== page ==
SEPTEMBER 6, 2016: Waiting for test results is never easy, yet it’s a fact of life with metastatic breast cancer. Today, I’m going to the clinic for blood work. Specifically, to make sure my platelet, white and red counts are at acceptable levels. The requirements are extra stringent because I’m on the EMBRACA clinical trial. Over the five months I’ve been on this trial, there have been times where my numbers have not cooperated. Now if they aren’t in line even just one more time, I’ll be disqualified from the study. As I write, I’m not sure what my numbers will reveal later today.
The thought of ending this clinical trial makes me so nervous. Knowing I was randomized to receive the study drug, I’ve been so happy to be on this trial. This medication is keeping my cancer stable. The best part is, it’s doing so with almost no side effects. My energy, strength and digestive system are the best they’ve been since before I was diagnosed with metastatic breast cancer. But like most things with this disease, I’m not in control. There’s no way to cheat on a blood test. Yet, if I could, honestly, I would. Having a life that feels pretty normal is something I won’t easily give up.
What does “pretty normal” mean for me? It means I’m able to eat most anything I want without mouth sores or abnormal weight gain. These days I rarely need an afternoon nap to maintain my energy levels. I’m even able to move my body for my household chores without getting sore. Not everyone who enrolls in a clinical trial has such an improved quality of life, but for me it’s been a nice surprise.
Early on in my metastatic journey I thought clinical trials were only for people with no other FDA approved medications left. While it’s true some early phase trials do seek patients who have run out of treatments, many more trials are geared to people who are still healthy enough to have other options. We always need other options because metastatic breast cancer eventually outwits even the best of medications.
Treatment for life means always looking ahead to the next treatment. Sometimes this means asking my oncologist about existing FDA approved drugs, and sometimes it means researching existing clinical trials. BreastCancerTrials.org is one way to do this, but talking with other patients and your oncologist is key to finding one that’s right for you. Okay, deep breath – going in for my blood work now!
AFTERNOON: Just returned from the oncology clinic. My numbers are good! I can stay on the study! Next week will be another set of blood work, so soon, I’ll be right back to where I was earlier today worrying about my test results. But for the next seven days, I’ll do my best to relax.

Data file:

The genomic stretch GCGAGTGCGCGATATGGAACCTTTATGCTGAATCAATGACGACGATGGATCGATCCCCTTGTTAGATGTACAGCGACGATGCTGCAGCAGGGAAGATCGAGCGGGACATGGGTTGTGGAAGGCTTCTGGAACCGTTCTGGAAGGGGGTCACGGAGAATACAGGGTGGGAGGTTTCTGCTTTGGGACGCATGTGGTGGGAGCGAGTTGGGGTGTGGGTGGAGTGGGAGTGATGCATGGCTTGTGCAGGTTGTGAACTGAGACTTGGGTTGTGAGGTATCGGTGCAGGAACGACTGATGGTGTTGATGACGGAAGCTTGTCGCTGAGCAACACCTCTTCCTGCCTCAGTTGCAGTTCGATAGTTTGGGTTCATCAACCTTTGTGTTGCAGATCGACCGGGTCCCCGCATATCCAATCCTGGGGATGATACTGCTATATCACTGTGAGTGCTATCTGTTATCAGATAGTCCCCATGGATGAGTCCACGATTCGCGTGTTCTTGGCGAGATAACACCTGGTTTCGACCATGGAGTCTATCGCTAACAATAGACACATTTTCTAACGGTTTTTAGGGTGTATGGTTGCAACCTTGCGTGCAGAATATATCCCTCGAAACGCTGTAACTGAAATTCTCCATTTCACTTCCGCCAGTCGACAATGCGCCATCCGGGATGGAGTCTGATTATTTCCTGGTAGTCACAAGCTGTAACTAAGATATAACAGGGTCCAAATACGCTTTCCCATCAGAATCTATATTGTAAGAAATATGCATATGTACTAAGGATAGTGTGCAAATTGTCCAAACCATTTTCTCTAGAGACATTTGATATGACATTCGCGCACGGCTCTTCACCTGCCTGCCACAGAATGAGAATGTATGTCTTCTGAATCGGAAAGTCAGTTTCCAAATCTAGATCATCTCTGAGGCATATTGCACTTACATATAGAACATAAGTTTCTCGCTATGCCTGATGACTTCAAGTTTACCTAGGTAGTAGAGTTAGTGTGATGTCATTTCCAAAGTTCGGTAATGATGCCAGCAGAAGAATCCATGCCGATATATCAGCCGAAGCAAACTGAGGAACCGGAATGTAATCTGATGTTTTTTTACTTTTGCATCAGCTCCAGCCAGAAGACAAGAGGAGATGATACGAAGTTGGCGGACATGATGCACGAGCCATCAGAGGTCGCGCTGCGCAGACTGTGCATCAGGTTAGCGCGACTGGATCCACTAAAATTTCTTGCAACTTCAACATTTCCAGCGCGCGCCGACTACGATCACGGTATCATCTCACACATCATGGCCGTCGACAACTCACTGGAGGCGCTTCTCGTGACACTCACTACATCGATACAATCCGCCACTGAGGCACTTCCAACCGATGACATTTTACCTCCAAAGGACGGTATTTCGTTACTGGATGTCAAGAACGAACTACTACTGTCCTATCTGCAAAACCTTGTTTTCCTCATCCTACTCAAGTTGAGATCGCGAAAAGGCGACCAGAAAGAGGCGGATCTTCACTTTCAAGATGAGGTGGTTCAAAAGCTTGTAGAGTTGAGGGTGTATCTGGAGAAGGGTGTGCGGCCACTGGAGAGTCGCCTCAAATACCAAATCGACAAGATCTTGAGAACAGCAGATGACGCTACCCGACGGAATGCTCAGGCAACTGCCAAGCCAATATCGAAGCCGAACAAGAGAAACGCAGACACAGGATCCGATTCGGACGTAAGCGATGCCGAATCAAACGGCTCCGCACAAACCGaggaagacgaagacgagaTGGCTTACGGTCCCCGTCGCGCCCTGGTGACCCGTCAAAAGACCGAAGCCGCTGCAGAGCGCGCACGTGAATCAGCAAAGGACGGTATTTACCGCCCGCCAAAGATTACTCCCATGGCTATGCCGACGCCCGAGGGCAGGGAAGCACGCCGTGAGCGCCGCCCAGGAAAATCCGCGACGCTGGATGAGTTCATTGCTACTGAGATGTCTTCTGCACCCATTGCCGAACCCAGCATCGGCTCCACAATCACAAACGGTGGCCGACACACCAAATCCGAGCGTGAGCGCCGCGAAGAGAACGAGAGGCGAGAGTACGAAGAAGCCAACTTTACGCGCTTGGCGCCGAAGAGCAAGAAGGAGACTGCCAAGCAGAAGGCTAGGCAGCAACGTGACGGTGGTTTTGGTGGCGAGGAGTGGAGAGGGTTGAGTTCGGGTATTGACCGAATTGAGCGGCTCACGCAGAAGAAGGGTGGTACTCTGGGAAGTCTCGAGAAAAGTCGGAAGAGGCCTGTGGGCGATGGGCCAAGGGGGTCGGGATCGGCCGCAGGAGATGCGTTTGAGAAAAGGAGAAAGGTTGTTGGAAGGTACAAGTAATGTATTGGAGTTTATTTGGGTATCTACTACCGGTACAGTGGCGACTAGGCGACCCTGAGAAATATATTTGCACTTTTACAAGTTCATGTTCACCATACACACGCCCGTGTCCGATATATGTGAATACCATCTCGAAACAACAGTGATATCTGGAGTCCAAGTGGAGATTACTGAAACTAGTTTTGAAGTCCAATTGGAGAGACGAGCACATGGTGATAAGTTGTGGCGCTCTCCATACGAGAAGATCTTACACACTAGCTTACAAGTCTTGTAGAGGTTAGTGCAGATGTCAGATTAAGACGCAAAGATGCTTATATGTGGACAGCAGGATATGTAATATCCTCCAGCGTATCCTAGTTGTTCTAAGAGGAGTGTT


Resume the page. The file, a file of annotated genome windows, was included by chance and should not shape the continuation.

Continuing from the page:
The study I’m on, EMBRACA, is still seeking participants. It’s a bit of a needle in a haystack situation. Patients must have the BRCA genetic mutation, an area of metastasis large enough to follow, and free of many other major medical issues. If you or someone you know wants to learn more about this study, visit https://www.embracastudy.com for more information. Many other studies are seeking patients. It would be tragic to lose medical research for lack of participants.
Being part of medical research has improved my quality of life. Together, we can make a difference that will help not only ourselves, but future generations.
Watch Camille talk about clinicial trials and treatment for MBC:
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Camille Scheel is author of Camp Chemo: Postcards Home from Metastatic Breast Cancer, published in October 2015. The book is based on her Caringbridge blog. In February, 2016 she partici-pated in reviews of breast cancer research in Washington, DC for the Department of Defense Congressional Funded Medical Research Program. Camille was diagnosed with ER+ BRCA2+ Stage III Breast Cancer in 2007 and bone metastasis in 2012. She lives with her husband Wade (a potter and painter), daughter Vivian (15, a musical theater actress), son Jackson (9, a gamer), Siamese cat, ShuShu and a darling little 5.5 pound Chihuahua, Lupita.